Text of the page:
PETALING JAYA: Lawyers are divided over whether a Royal Commission of Inquiry (RCI) into a sensational affidavit authored by a judge who claims misconduct in the judiciary will achieve the desired result.
Some are of the view that nothing constructive will be achieved if past RCIs are taken as the benchmark while others take the position that such an inquiry should be allowed in the new political environment to bring about reforms in the judiciary.
Lawyer Syed Iskandar Syed Jaafar Al Mahdzar said a RCI to investigate the claims made by Court of Appeal judge Hamid Sultan Abu Backer would not serve any purpose.
He said Hamid was reprimanded by a top judge, who had since retired, over his 2016 dissenting judgment in the M Indira Gandhi unilateral conversion appeal.
“But that minority judgment was made the law of the land by the Federal Court in an unanimous decision last year,” he said.
Syed Iskandar said the allegation that there was judicial interference in the late Karpal Singh’s sedition case was merely hearsay evidence as Hamid was not one of the three judges who had heard the appeal.
“Most of the other allegations in the affidavit are incidents relating to third parties,” he said.
Syed Iskandar said the judiciary had the tendency, when it was attacked from the outside, “to encircle its wagons” as a defence mechanism because the institution had to be protected.
He said this in response to calls by the Malaysian Bar, civil society and individuals to establish a RCI to investigate Hamid’s allegations.
Since last August, Hamid has repeatedly insisted that a RCI be set up so that he could reveal everything there.
Last week, however, he affirmed an affidavit in support of legal action by lawyer Sangeet Kaur Deo against the purported failure by Chief Justice Richard Malanjum to complete investigations into two cases of alleged judicial interference.
Meanwhile, lawyer Bastian Pius Vendargon said such an investigative tribunal, based on past precedents, would lead to nowhere unless there was political will.
He said the RCI members must be the right ones, carefully selected and fearless and not the politically-correct types.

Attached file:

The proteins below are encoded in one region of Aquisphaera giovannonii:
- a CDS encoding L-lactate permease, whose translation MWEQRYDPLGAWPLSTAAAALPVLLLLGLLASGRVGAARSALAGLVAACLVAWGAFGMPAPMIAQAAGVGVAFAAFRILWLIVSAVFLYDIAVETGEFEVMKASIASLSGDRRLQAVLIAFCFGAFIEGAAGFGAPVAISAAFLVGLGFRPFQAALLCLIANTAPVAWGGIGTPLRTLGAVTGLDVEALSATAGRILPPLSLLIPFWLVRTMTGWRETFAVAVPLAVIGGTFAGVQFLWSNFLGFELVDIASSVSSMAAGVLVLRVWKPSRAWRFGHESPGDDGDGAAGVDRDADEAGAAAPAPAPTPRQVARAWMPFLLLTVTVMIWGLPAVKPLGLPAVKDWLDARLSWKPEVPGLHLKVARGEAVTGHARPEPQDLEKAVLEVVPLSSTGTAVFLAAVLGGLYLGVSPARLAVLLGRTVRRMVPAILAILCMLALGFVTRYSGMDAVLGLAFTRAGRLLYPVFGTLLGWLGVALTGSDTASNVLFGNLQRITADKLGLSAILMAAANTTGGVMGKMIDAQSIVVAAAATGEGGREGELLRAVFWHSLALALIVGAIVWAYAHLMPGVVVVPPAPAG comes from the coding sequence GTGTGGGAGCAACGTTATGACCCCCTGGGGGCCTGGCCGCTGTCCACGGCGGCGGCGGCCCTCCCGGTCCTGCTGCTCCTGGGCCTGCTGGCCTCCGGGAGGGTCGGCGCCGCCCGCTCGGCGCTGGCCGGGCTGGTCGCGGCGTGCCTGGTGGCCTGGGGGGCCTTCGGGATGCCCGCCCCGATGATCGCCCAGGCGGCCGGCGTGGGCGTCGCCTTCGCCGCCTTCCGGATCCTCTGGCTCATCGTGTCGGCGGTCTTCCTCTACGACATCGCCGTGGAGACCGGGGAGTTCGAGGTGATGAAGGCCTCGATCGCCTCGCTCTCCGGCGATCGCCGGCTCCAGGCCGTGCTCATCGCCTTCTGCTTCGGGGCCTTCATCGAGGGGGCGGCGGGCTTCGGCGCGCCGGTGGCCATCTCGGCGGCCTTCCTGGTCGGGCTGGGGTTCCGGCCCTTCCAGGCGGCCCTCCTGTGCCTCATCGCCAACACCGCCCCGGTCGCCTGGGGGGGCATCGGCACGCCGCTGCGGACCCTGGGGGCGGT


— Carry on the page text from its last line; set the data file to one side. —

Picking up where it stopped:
“If there is sufficient evidence of criminality, then prosecution should be considered. If there is some evidence of misconduct, there must either be a demand for resignations or tribunals should be set up,” he said.
He said if the above two were not possible, then early retirements should be considered.
Lawyer S N Nair said it was notable that the new government had made great strides in implementing reforms, both to the executive and to the legislature.
In contrast, he said, the new federal administration seemed to have dithered on seriously needed reforms in the judiciary.
“Hamid has unexpectedly spearheaded the call for serious judicial reforms and we must proffer our support for a RCI and keep the momentum going,” he said.
Nair said there was no doubt that to get to the bottom of it, a RCI was the most effective and transparent mechanism.
“It is the best way forward to right the wrongs of yesteryear in a much delayed judicial reform process,” he said.
Nair said Hamid had now set his mind to perform a “judicial kamikaze” risking everything, and that he must be commended for “belling the cat” when others lacked gumption.
Lawyer Zainur Zakaria, meanwhile, said the government should form the RCI if its chief legal adviser Tommy Thomas was of the opinion that that was the way to go.
“In the 2007 judicial fixing case, the public knew what happened when the RCI conduced a public hearing,” Zainur added
The former Malaysian Bar president said that RCI resulted in the passing of the Judicial Appointments Commission Act, among others, that paved the way for a panel to vet candidates for elevation.
In the past, RCIs were set up to suggest an appropriate external check-and-balance on the police (2004), investigate judge-fixing after a video emerged of a lawyer speaking to a top judge (2007), probe into the custodial death of Teoh Beng Hock (2011) and look into the Bank Negara RM30 billion forex losses (2017).